Artist image of the Boeing Starliner spacecraft docking to the
International Space Station. Image credit: Boeing
— SpaceUpClose.com — 2 May 2018
NASA and Boeing are studying a significant expansion to the scope of the first crewed
orbital test flight of the Starliner commercial crew spacecraft that would
essentially change its nature from a short duration test flight into a long
duration operational mission while carrying a trio of astronauts to the
International Space Station (ISS).
the test flight were proposed by NASA as “updates to its Commercial Crew Transportation Capability (CCtCap)
contract with Boeing, which provides flexibility in its commercial flight
tests,” NASA said in a statement last month.
for as soon as the end of this year, 2018, Boeing has proposed to NASA that the
inaugural flight of their CST-100 Starliner commercial crew vehicle on the Crew Flight Test (CFT) carry
an additional crew member to up the crew complement from two astronauts to
is also proposing that the mission length be vastly expanded from just two
weeks to up to six months.
Soyuz expedition increments to the ISS.
original plans called for a two person crew comprised of one Boeing test pilot
and one NASA astronaut.
It is widely believed that former NASA astronaut Chris
Ferguson will be tapped as the Boeing test pilot. Veteran astronaut Ferguson served was Commander
of NASA’s last space shuttle mission STS-135 in July 2011.
the contract modification are under evaluation, but the changes could allow for
additional microgravity research, maintenance, and other activities while
Starliner is docked to station,” said NASA.
test could offer NASA an additional opportunity to ensure continued U.S. access
to the orbital laboratory.”
with the SpaceX Crew Dragon, being developed
under the Commercial
Crew Transportation Capability (CCtCap) contract with NASA to
ferry NASA astronauts to and from low Earth orbit and the space station.
September 2014 by NASA Administrator Charles Bolden to complete development and
manufacture of the CST-100 Starliner space taxi under the agency’s Commercial
Crew Transportation Capability (CCtCap) program and NASA’s Launch America
Atlas V rocket augmented with two solid rocket boosters from Space Launch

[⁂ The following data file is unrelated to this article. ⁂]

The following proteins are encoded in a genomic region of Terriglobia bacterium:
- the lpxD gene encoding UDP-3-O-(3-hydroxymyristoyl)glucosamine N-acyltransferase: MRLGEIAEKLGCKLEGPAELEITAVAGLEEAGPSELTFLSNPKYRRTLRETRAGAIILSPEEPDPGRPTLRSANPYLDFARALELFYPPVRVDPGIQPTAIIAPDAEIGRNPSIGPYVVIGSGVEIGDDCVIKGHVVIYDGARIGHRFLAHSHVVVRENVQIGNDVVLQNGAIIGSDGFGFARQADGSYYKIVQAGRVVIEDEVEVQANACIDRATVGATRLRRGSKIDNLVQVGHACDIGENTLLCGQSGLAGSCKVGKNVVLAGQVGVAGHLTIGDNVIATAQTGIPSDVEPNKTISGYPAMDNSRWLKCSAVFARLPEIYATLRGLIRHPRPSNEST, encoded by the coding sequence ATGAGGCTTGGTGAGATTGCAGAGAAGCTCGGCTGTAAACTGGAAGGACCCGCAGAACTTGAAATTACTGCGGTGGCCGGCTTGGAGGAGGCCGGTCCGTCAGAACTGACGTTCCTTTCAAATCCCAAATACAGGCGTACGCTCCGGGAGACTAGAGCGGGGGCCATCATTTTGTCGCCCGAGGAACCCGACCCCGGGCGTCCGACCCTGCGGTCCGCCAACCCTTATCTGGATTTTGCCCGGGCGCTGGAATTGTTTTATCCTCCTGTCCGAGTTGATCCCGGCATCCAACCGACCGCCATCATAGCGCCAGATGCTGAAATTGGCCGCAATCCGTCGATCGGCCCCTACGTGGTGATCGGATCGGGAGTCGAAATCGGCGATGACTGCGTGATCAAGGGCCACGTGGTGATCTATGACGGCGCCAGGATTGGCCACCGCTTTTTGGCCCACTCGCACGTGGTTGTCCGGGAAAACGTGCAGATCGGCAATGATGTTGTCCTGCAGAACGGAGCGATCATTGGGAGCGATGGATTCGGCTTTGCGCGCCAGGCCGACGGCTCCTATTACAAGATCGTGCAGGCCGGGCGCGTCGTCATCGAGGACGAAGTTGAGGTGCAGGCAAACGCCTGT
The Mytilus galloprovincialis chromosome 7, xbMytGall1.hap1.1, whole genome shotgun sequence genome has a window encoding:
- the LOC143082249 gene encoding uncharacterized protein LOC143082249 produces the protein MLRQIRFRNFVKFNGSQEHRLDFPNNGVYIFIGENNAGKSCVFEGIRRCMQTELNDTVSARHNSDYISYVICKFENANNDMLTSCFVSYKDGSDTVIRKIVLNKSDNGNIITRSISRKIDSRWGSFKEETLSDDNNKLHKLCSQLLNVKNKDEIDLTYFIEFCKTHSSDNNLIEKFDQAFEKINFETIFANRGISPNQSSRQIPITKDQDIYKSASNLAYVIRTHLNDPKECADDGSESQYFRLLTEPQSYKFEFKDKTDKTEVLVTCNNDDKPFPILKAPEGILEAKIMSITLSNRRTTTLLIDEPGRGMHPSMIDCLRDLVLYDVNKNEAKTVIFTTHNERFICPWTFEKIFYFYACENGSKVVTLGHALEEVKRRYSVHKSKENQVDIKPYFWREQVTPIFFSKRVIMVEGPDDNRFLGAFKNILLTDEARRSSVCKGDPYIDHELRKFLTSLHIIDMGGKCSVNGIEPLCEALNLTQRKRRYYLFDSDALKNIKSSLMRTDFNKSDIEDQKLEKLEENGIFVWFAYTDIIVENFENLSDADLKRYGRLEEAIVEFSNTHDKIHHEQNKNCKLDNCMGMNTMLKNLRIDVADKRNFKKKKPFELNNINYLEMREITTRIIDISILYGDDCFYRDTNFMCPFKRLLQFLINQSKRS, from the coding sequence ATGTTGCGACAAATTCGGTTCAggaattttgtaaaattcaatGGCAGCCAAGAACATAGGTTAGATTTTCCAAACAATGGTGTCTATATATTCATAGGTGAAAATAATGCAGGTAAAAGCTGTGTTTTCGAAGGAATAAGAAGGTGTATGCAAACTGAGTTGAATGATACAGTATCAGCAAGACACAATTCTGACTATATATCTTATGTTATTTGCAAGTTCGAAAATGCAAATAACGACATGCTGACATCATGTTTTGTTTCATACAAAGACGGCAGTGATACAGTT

Complex-41 (SLC-41) on Cape Canaveral Air Force Station, FL.
A new crew access tower and arm has also
already been built and installed at pad 41 to support human launches with the
human rated Atlas V.
funding to restore America’s ability to launch American astronauts to space
from American soil on American rockets and thereby end NASA’s 100 percent
reliance on the Russian Soyuz capsule for seats to the ISS.
seats to space have been via the Soyuz currently costing NASA over $82 million
under NASA’s Commercial Crew Program (CCP) have suffered repeated delays due to
a combination of funding shortfalls from Congress and technical difficulties in
development and manufacture.
later in 2019, the agency needs alternatives to fly astronauts to space and
ensure access to the ISS.
additional schedule margin if needed,” said William Gerstenmaier, associate
administrator, Human Exploration and Operations Mission Directorate at NASA
Headquarters in Washington, in a statement.
its flight to ensure we have continued access to space for our astronauts.
Commercial space transportation to low-Earth orbit from U.S. soil is critical
for the agency and the nation.”
Orbital Test Flight (OFT) is scheduled for launch in late August and the Crew Flight Test (CFT)
launch is scheduled for November 2018. However those dates could well slip
again since much work remains.
Dragon in August and December 2018 respectively launching on a Falcon 9 from
Launch Complex 39A at the Kennedy Space Center, FL.
Boeing Starliner commercial crew transportation spacecraft is being
manufactured at the company’s Commercial Crew and Cargo Processing Facility
(C3PF) at NASA’s Kennedy Space Center in Florida.
be certified to have completed the daunting and rigorous contracted milestones
before being approved for regular crew rotation missions by NASA.
provide about six months of margin to begin regular, post-certification crew
rotation missions to the International Space Station before NASA’s contracted
flights on Soyuz flights end in fall 2019,” said NASA.
operational mission needs careful review by the technical community,” said
Gerstenmaier. “For example, the spacecraft capability to support the additional
time still needs to be reviewed. Modifying the contract now allows NASA and
Boeing an opportunity to tailor the duration to balance the mission needs with
vehicle and crew capabilities.”
Watch for Ken’s continuing onsite coverage of NASA, Boeing,
SpaceX, ULA, Lockheed Martin, Orbital ATK and more space and mission
reports direct from the Kennedy Space Center and Cape Canaveral Air Force
Earth and Planetary science and human spaceflight news: www.kenkremer.com –www.spaceupclose.com –
twitter @ken_kremer – ken